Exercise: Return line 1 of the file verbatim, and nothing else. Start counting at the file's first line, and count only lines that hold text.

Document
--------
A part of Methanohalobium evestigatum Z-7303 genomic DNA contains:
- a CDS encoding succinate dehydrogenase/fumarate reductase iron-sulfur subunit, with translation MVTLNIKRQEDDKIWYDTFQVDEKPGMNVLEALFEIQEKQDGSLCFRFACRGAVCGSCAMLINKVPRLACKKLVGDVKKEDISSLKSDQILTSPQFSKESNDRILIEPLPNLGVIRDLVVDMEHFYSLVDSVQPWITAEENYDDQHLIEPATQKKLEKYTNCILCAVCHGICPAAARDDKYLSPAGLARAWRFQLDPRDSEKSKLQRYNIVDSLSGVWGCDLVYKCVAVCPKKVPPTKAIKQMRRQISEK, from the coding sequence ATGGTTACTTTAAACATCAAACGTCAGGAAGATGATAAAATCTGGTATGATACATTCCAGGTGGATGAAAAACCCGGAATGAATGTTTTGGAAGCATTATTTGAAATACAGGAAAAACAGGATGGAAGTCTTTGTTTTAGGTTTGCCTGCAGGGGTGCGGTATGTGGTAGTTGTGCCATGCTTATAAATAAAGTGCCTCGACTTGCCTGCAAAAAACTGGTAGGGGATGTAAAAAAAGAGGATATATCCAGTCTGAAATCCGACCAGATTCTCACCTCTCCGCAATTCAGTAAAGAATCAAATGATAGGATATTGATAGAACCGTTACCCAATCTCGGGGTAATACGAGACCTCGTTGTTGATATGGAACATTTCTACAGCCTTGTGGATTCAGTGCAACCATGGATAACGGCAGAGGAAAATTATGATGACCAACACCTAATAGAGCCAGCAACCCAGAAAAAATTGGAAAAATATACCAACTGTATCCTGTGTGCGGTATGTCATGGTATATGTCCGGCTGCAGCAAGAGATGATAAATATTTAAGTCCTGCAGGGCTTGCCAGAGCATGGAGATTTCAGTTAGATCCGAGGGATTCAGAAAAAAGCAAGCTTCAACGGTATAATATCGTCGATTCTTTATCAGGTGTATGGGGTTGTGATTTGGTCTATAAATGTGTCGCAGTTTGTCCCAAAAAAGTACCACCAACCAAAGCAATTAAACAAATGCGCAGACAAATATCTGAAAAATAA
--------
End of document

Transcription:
A part of Methanohalobium evestigatum Z-7303 genomic DNA contains: